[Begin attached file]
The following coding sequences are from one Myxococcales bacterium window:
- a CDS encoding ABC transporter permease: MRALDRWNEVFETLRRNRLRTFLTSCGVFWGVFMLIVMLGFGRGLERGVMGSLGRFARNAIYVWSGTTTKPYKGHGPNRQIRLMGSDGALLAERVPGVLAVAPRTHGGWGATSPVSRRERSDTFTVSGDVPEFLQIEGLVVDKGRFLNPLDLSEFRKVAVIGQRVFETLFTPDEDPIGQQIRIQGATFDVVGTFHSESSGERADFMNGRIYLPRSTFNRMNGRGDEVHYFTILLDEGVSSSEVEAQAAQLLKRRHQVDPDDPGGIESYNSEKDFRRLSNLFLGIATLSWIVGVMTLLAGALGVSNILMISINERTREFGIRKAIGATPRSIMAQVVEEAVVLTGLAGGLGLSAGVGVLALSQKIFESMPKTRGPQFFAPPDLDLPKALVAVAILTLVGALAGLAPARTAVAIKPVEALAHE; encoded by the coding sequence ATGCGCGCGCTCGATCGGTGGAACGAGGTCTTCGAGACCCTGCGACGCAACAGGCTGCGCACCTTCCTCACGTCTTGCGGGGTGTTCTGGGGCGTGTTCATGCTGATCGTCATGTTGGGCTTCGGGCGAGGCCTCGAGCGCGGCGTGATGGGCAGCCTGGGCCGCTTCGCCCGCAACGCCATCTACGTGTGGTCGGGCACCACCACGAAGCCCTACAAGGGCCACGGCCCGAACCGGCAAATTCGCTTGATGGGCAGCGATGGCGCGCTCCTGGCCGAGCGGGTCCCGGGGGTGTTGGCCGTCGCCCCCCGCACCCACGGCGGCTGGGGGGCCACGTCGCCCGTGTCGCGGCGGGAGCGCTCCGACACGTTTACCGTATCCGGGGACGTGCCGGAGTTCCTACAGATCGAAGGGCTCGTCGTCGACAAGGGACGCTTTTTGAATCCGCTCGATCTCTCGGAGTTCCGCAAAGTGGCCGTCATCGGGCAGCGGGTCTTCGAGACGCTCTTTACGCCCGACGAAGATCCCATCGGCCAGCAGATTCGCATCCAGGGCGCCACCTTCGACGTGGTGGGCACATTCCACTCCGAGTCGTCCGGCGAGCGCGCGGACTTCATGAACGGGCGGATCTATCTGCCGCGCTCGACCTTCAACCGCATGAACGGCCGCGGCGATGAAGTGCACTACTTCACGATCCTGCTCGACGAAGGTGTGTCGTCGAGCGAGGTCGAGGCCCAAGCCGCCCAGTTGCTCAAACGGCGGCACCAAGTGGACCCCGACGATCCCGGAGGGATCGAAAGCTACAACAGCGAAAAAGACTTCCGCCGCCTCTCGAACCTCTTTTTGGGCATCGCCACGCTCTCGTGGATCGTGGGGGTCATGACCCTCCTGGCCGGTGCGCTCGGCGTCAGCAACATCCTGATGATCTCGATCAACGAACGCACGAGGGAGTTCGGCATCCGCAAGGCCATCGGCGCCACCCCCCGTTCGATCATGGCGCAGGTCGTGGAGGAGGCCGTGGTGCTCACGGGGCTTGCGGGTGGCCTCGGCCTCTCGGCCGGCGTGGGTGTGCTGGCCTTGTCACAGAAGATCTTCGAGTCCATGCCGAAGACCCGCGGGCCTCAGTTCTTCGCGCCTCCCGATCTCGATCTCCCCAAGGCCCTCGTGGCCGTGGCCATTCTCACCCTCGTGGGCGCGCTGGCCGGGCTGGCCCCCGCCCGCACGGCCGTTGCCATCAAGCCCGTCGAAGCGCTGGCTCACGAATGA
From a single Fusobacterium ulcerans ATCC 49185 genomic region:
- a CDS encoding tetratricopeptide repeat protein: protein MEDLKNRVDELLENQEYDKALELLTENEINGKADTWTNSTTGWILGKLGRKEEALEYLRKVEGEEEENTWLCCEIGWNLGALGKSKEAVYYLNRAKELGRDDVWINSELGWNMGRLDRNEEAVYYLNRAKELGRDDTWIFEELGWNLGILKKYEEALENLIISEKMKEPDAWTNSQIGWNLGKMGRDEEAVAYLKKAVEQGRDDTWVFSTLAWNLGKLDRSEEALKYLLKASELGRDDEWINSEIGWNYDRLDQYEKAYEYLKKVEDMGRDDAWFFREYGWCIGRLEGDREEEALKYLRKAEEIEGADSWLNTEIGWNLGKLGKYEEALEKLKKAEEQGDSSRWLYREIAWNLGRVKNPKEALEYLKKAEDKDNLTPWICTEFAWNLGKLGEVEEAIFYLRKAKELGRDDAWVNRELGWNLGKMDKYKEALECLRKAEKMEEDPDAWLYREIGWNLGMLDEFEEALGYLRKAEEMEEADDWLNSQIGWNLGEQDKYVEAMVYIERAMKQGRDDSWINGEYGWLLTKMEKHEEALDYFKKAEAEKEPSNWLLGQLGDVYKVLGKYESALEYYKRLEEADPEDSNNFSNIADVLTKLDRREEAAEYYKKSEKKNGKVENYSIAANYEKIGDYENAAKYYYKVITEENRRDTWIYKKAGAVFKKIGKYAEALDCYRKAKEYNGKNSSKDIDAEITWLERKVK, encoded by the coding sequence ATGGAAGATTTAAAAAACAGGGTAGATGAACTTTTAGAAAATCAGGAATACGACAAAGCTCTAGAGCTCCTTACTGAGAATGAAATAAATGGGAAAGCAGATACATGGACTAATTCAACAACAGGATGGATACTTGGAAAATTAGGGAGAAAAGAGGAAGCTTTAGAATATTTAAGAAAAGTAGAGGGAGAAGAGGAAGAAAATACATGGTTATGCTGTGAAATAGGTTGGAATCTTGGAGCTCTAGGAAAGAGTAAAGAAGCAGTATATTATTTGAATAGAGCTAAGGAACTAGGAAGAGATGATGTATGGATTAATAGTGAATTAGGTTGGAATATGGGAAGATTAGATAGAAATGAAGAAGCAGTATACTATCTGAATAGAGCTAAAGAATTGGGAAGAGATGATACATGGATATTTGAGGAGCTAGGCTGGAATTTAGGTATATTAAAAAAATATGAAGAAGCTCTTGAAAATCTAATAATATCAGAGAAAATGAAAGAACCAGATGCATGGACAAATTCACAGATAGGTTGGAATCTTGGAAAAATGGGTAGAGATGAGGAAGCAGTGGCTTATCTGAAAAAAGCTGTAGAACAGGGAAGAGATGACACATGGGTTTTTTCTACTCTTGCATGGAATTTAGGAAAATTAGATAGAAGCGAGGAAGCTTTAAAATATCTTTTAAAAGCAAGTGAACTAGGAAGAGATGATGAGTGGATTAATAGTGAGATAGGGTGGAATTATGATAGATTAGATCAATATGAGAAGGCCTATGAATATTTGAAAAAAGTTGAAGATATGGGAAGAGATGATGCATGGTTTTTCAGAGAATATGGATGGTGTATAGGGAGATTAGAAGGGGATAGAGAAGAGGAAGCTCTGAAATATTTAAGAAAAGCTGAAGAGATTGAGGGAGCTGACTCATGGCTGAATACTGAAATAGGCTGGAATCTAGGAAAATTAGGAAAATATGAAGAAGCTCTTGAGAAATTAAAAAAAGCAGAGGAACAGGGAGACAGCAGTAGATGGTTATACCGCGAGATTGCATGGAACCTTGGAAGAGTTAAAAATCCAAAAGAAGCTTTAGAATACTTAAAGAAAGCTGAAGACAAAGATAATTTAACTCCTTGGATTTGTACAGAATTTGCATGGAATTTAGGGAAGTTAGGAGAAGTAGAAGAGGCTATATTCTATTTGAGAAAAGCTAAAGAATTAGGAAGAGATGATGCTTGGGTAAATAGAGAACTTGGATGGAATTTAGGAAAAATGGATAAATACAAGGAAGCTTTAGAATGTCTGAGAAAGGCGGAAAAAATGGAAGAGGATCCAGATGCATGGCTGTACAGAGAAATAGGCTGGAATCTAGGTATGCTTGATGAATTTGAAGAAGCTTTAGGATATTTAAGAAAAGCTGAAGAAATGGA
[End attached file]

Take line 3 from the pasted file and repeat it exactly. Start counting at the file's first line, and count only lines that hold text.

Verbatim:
From a single Fusobacterium ulcerans ATCC 49185 genomic region: